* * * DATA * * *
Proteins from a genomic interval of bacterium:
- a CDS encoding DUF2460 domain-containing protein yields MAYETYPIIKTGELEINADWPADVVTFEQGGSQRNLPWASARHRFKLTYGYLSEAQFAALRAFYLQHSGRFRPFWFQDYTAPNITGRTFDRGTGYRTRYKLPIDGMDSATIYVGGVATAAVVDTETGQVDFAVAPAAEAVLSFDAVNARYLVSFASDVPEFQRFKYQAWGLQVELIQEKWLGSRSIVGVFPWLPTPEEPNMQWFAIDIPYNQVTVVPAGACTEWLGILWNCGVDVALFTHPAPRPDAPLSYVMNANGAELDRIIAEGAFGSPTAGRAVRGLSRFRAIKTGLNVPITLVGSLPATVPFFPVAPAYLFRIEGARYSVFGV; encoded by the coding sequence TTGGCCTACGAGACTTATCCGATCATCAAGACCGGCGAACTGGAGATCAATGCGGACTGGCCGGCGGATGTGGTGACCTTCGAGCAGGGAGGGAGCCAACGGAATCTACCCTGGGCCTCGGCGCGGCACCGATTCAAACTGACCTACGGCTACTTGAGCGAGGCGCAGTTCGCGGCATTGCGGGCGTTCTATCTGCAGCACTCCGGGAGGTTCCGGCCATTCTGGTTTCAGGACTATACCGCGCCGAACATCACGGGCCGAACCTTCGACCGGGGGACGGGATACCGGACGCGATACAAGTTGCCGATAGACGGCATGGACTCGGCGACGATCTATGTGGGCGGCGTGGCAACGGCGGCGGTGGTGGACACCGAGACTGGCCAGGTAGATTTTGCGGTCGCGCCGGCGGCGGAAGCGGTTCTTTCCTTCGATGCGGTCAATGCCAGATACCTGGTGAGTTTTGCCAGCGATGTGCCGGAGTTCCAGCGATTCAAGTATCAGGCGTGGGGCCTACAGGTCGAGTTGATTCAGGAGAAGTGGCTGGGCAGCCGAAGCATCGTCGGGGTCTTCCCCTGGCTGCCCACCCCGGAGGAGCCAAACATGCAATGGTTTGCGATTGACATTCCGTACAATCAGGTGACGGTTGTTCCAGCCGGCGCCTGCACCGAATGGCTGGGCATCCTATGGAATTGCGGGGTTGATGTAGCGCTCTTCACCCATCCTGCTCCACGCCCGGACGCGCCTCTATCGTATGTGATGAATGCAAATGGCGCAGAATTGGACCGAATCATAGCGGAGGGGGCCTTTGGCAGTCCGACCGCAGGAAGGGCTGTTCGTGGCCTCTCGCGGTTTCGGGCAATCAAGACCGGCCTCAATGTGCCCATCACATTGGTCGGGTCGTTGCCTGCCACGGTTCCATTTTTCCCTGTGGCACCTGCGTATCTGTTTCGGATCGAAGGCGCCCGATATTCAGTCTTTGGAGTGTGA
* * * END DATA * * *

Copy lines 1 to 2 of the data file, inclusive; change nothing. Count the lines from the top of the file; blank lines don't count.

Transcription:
Proteins from a genomic interval of bacterium:
- a CDS encoding DUF2460 domain-containing protein yields MAYETYPIIKTGELEINADWPADVVTFEQGGSQRNLPWASARHRFKLTYGYLSEAQFAALRAFYLQHSGRFRPFWFQDYTAPNITGRTFDRGTGYRTRYKLPIDGMDSATIYVGGVATAAVVDTETGQVDFAVAPAAEAVLSFDAVNARYLVSFASDVPEFQRFKYQAWGLQVELIQEKWLGSRSIVGVFPWLPTPEEPNMQWFAIDIPYNQVTVVPAGACTEWLGILWNCGVDVALFTHPAPRPDAPLSYVMNANGAELDRIIAEGAFGSPTAGRAVRGLSRFRAIKTGLNVPITLVGSLPATVPFFPVAPAYLFRIEGARYSVFGV; encoded by the coding sequence TTGGCCTACGAGACTTATCCGATCATCAAGACCGGCGAACTGGAGATCAATGCGGACTGGCCGGCGGATGTGGTGACCTTCGAGCAGGGAGGGAGCCAACGGAATCTACCCTGGGCCTCGGCGCGGCACCGATTCAAACTGACCTACGGCTACTTGAGCGAGGCGCAGTTCGCGGCATTGCGGGCGTTCTATCTGCAGCACTCCGGGAGGTTCCGGCCATTCTGGTTTCAGGACTATACCGCGCCGAACATCACGGGCCGAACCTTCGACCGGGGGACGGGATACCGGACGCGATACAAGTTGCCGATAGACGGCATGGACTCGGCGACGATCTATGTGGGCGGCGTGGCAACGGCGGCGGTGGTGGACACCGAGACTGGCCAGGTAGATTTTGCGGTCGCGCCGGCGGCGGAAGCGGTTCTTTCCTTCGATGCGGTCAATGCCAGATACCTGGTGAGTTTTGCCAGCGATGTGCCGGAGTTCCAGCGATTCAAGTATCAGGCGTGGGGCCTACAGGTCGAGTTGATTCAGGAGAAGTGGCTGGGCAGCCGAAGCATCGTCGGGGTCTTCCCCTGGCTGCCCACCCCGGAGGAGCCAAACATGCAATGGTTTGCGATTGACATTCCGTACAATCAGGTGACGGTTGTTCCAGCCGGCGCCTGCACCGAATGGCTGGGCATCCTATGGAATTGCGGGGTTGATGTAGCGCTCTTCACCCATCCTGCTCCACGCCCGGACGCGCCTCTATCGTATGTGATGAATGCAAATGGCGCAGAATTGGACCGAATCATAGCGGAGGGGGCCTTTGGCAGTCCGACCGCAGGAAGGGCTGTTCGTGGCCTCTCGCGGTTTCGGGCAATCAAGACCGGCCTCAATGTGCCCATCACATTGGTCGGGTCGTTGCCTGCCACGGTTCCATTTTTCCCTGTGGCACCTGCGTATCTGTTTCGGATCGAAGGCGCCCGATATTCAGTCTTTGGAGTGTGA